After all post mortems it was just one poll that woke up the No camp

I think Mark Hennessy is very close to something nasty in the woodshed here

The analysis of the campaign started even before the ink dried on the final declaration: what changed? Was it the dire warnings from the No side? Or something else? Rupert Murdoch’s name emerged quickly, not least because of the impact of polls for two of his titles that showed, first, that the gap had fallen to three points, and then that No had gone ahead by one.

The polls electrified the poorly performing, disunited No camp, propelling former Labour prime minister Gordon Brown to the centre stage. The poll destroyed the Yes campaign’s carefully crafted image as the insurgent: “A week later, it would have been fine, because No would not have had time to fight back,” said one campaigner.

  • Michael Henry

    Here we go again-

    ” Rupert Murdoch’s name emerged quickly “-

    Not one person voted YES or NO because of anything Rupert Murdoch or any of the media wrote or said- less than half voted Yes because they love Scotland and more than half voted NO because they love the Pound-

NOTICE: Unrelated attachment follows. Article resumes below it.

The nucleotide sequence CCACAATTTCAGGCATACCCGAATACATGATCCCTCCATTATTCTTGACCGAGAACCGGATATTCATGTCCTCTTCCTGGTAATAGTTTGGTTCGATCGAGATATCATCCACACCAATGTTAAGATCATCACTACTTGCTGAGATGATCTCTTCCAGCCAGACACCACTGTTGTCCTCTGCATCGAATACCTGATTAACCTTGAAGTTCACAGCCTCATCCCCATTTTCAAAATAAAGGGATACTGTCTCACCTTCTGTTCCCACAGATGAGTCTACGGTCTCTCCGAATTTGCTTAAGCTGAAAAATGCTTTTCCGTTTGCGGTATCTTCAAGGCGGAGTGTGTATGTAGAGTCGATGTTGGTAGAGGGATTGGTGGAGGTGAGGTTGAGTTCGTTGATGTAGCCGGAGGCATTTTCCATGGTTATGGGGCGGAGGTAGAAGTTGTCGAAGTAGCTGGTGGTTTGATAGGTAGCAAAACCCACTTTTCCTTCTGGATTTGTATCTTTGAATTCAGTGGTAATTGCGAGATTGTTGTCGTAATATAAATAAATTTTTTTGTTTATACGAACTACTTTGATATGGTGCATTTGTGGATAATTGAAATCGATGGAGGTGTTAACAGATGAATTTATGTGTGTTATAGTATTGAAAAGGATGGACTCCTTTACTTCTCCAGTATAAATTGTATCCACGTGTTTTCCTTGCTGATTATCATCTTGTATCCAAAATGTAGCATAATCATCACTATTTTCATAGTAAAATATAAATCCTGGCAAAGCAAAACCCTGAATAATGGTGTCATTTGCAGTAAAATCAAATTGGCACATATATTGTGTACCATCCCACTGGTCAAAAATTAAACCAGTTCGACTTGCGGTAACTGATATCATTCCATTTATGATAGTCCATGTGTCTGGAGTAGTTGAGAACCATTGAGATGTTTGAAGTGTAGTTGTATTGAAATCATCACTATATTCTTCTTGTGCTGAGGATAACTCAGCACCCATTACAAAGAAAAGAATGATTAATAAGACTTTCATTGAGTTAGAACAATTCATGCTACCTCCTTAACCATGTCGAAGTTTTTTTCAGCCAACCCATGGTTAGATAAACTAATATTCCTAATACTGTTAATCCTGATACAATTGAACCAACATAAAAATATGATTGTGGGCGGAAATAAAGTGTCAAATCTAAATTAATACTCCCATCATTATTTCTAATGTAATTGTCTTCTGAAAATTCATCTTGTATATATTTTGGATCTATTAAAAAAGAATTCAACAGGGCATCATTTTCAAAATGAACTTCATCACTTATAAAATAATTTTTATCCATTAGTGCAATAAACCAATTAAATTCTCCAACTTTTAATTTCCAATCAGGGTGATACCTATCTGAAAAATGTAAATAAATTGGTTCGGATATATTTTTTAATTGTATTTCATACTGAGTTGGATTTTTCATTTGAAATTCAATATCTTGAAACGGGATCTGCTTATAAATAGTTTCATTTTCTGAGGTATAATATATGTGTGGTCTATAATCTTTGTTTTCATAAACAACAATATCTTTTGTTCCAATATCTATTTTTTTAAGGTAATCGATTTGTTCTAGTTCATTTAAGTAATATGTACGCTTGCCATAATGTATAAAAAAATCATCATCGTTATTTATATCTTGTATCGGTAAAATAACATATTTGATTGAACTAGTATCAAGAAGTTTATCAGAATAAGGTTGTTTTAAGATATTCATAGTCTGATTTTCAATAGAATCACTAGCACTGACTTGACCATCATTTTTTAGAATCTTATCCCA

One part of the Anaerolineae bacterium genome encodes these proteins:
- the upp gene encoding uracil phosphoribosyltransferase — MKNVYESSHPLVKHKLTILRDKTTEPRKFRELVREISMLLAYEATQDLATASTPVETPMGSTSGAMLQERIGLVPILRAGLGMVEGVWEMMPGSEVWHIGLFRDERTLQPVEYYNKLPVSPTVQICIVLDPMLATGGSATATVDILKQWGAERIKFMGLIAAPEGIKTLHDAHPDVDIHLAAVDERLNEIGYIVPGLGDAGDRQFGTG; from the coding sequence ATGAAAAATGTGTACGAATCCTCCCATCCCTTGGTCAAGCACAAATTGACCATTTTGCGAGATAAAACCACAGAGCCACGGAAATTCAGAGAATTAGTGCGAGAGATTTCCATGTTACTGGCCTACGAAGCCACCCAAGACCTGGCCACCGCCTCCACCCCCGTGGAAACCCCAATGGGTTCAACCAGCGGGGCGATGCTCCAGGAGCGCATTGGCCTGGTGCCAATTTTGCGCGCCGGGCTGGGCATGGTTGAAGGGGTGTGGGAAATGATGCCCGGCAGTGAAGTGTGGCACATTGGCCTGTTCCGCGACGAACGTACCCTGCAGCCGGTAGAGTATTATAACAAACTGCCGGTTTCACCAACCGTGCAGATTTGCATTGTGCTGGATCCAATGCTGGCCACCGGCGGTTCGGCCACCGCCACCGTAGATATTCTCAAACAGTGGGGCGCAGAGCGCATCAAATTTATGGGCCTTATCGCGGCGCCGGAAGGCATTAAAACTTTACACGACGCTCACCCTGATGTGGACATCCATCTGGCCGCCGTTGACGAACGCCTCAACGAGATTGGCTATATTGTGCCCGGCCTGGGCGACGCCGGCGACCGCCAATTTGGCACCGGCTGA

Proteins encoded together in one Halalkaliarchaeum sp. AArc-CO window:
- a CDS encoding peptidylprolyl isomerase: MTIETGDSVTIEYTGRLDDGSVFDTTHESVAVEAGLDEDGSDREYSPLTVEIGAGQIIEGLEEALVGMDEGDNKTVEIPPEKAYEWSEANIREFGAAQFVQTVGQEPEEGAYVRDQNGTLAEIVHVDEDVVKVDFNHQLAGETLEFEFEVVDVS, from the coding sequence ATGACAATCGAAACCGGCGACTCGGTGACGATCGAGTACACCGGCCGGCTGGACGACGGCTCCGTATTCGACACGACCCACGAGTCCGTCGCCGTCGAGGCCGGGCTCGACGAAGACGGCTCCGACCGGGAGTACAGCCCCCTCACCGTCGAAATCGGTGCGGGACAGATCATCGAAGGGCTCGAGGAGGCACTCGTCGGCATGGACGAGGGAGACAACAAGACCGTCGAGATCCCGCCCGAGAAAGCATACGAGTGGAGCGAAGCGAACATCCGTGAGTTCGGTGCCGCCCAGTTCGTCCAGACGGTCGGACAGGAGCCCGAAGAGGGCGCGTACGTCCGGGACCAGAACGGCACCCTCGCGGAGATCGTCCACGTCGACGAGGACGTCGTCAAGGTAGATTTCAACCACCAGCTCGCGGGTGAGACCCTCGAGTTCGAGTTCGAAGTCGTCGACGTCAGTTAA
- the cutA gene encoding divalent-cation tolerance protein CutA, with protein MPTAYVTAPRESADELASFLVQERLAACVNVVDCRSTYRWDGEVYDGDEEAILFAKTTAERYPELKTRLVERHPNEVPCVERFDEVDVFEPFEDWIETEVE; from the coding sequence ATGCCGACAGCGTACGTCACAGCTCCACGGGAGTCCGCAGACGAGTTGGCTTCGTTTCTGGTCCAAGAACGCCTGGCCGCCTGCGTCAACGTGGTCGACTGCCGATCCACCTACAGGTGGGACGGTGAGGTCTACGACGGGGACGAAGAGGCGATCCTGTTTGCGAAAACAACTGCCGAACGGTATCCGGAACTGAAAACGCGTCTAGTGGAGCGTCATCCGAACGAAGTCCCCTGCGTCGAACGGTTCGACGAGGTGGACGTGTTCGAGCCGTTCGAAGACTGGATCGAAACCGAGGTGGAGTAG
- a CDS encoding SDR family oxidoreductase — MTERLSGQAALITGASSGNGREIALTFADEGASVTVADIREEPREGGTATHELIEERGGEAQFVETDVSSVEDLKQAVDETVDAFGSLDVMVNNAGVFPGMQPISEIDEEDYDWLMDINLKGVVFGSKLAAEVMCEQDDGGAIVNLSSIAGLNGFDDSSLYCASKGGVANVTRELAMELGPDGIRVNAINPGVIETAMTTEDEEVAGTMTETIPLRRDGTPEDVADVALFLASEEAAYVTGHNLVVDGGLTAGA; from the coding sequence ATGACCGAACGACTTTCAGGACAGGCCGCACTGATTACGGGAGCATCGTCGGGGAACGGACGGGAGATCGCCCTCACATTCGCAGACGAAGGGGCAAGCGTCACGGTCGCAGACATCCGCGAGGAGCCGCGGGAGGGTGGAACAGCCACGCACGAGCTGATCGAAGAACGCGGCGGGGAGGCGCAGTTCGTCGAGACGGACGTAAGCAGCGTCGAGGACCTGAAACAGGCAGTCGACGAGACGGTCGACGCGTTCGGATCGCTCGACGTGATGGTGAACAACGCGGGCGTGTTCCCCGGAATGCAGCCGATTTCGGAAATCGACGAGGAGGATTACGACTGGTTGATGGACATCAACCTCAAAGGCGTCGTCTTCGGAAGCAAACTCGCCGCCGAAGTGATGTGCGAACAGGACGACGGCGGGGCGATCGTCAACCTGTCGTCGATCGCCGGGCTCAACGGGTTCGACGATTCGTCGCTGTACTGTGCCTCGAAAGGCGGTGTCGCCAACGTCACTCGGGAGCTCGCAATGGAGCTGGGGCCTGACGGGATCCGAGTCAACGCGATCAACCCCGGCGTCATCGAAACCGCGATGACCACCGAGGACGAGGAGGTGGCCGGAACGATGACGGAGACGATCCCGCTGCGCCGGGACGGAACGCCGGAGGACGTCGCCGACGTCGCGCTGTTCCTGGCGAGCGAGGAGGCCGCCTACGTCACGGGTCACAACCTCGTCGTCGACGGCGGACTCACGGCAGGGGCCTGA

Nobody follows Rupert Murdoch but Rupert Murdoch follows trends- If Labour are leading the polls Murdoch is Labour- if the Tory’s are leading the polls then Murdoch is a Tory-the only principle he has is to make more money- everything else is as false as the front page of the SUN-

  • chrisjones2

    They key was in the polls. Around 10 days out the polls showed 20% felt they would be financially better off in an independent Scotland and 80% felt they would be worse off. Yes 80% – worse off.

    That was it for me……people don’t vote to make themselves worse off. Head won out over heart and tartan wrapped fudge

  • Gopher

    At the end of the day 2 million people had to get out of bed and vote in an election they did not want. That is the headline story, that is the fundamental that the media have missed.